Project Feed 1010 partnership gives graduate students ‘start-up’ experience through advanced software development course

The winter term brings MS in Computer Science and Bioinformatics graduate students from Northeastern University’s Boston and Seattle campuses  together to collaborate on a new Advanced Software Development course.

“Creating complex software applications based on evolving requirements is a key skill that all graduate level computer scientists should have,” said Dr. Ian Gorton, Director of Computer Science at Northeastern University-Seattle. Each year, a group of up to 20 students spread across Seattle and Boston will work with external clients to build and deliver a software system.

This year a partnership formed with the Institute of Systems Biology (ISB) to build the core software collection, analysis and collaboration technology for their Aquaponics research initiative, Project Feed 1010.

“Teaching engineering principles and practices through real project experience, as well as exposing students to a range of contemporary, cool technologies, is a highly effective approach to graduate education.” – Dr. Ian Gorton, Director of Computer Science at Northeastern University-Seattle

“ISB’s Project Feed 1010 is building a global, crowd-sourced network of educators, students, researchers and farmers to optimize and scale-up sustainable agriculture practices and educate the future scientific workforce,” ISB described the partnership in their release, Project Feed 1010 Partners with Northeastern University to Advance Sustainable Agriculture.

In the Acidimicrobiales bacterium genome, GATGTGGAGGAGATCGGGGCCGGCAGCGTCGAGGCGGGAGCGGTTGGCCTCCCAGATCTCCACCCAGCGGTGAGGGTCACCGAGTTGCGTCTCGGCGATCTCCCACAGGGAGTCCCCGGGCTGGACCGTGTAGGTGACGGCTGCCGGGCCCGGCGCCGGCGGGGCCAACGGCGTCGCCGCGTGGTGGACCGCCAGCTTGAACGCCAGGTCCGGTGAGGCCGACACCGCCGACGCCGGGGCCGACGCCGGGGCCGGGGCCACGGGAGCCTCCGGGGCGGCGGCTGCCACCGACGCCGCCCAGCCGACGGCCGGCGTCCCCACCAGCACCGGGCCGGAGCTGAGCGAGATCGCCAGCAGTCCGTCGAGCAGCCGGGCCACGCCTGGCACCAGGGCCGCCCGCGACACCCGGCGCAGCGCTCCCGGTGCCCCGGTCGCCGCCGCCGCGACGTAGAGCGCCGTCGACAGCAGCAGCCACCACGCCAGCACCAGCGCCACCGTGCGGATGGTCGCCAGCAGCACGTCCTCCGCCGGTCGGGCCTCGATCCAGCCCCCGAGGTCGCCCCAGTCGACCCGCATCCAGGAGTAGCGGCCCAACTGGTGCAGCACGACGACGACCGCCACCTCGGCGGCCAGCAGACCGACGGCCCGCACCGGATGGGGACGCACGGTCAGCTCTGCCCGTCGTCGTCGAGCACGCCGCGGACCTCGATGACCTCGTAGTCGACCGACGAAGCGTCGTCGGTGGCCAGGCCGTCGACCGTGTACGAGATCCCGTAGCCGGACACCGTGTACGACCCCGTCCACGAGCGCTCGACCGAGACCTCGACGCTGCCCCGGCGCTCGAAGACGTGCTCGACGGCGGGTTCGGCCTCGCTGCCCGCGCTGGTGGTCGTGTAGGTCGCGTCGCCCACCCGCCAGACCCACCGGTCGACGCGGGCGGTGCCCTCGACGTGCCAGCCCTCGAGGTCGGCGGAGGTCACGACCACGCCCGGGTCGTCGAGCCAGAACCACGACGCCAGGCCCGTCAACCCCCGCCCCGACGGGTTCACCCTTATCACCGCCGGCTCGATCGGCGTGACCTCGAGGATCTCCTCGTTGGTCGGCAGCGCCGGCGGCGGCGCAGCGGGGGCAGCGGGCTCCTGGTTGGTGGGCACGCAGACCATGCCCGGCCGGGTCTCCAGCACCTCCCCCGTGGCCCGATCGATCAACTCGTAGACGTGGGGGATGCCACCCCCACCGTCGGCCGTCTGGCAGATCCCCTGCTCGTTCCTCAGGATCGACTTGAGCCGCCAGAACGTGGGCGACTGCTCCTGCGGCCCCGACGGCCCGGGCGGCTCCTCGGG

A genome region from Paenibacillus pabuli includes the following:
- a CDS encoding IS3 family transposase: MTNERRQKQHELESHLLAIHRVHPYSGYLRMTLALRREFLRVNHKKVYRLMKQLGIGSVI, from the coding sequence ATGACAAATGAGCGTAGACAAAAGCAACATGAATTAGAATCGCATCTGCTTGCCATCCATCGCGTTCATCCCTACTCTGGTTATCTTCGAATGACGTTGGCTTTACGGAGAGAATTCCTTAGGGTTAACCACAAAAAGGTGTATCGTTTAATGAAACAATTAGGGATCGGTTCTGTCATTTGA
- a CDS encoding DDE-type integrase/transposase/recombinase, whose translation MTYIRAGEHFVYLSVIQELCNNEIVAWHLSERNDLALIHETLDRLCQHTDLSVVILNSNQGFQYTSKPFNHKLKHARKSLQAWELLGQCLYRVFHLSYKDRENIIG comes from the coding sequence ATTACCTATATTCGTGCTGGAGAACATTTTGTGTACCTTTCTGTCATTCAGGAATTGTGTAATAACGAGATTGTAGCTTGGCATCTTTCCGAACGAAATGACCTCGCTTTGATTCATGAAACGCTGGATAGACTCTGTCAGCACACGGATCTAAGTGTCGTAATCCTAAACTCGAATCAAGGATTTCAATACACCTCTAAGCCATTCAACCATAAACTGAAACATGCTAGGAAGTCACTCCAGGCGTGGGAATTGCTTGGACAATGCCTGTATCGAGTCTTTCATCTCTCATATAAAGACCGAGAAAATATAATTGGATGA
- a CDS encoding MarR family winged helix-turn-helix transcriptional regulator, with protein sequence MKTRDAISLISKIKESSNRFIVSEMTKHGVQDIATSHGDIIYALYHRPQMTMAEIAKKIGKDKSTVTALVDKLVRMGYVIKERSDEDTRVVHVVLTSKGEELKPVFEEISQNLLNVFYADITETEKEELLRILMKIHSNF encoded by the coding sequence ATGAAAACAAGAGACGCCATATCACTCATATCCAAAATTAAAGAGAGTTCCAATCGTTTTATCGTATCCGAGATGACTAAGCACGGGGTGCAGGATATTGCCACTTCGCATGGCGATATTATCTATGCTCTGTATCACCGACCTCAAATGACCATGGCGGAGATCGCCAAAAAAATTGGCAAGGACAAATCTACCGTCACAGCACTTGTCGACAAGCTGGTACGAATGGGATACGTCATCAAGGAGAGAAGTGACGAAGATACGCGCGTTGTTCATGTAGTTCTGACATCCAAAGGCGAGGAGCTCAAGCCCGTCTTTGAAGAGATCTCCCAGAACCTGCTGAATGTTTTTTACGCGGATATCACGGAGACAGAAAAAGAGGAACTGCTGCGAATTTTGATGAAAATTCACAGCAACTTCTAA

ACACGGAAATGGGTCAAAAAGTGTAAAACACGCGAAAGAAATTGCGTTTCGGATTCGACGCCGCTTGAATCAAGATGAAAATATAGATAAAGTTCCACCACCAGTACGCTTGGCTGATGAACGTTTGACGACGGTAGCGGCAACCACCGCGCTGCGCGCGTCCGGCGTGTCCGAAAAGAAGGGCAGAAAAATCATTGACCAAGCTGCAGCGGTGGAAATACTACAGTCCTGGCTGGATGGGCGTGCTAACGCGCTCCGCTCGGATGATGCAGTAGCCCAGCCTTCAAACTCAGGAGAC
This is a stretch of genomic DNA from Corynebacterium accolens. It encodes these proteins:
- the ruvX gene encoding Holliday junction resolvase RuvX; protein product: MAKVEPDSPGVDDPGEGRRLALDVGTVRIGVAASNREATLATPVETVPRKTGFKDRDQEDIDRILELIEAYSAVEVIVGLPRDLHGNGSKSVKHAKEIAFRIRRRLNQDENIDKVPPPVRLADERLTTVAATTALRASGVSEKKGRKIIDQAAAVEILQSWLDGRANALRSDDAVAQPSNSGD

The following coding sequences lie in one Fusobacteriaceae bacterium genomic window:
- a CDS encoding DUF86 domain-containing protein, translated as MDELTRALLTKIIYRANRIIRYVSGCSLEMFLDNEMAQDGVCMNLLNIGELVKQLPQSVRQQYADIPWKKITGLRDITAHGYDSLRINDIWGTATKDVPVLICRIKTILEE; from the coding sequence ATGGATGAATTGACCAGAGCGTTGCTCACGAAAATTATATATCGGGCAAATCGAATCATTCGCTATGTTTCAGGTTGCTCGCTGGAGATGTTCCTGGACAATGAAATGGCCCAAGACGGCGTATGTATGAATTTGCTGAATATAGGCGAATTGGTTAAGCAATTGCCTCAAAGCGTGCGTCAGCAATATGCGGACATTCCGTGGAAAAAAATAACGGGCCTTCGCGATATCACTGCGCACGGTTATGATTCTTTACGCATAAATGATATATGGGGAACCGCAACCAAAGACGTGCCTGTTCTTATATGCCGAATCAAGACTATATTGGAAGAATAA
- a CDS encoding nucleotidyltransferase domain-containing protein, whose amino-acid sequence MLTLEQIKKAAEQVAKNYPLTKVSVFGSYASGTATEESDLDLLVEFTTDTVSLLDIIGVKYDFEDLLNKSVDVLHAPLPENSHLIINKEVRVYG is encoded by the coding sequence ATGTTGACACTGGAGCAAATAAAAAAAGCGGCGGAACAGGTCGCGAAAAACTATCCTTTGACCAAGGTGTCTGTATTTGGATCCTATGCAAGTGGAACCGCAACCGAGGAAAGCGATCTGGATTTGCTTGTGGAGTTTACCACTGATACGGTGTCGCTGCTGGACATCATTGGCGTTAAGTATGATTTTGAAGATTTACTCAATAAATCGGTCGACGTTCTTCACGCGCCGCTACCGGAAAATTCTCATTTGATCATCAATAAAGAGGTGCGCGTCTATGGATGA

The fast-paced and interactive course, which is structured like a start-up company, is designed so that students work as part of a programming team to integrate academic concepts and practical design experience. Students will be working on Web, iOS and Android apps to develop advanced data analytics systems, engineer user interfaces, implement light sensors, build social networking components and incorporate data visualization.

Dr. Gorton explains that R&D projects like Aquaponics evolve rapidly as the research and deployments are rolled out to user communities, requiring students to learn principles and practices and engineer systems in the face of uncertainty. Collaboration across time and space is also essential for success, and the course emphasizes technology supported communication tools and collaboration technologies to give students experience working together to engineer complex products.

“Teaching engineering principles and practices through real project experience, as well as exposing students to a range of contemporary, cool technologies, is a highly effective approach to graduate education,” said Dr. Gorton. “These projects serve our education needs and at the same time can produce useful technologies for our partners. It’s a win-win situation.”

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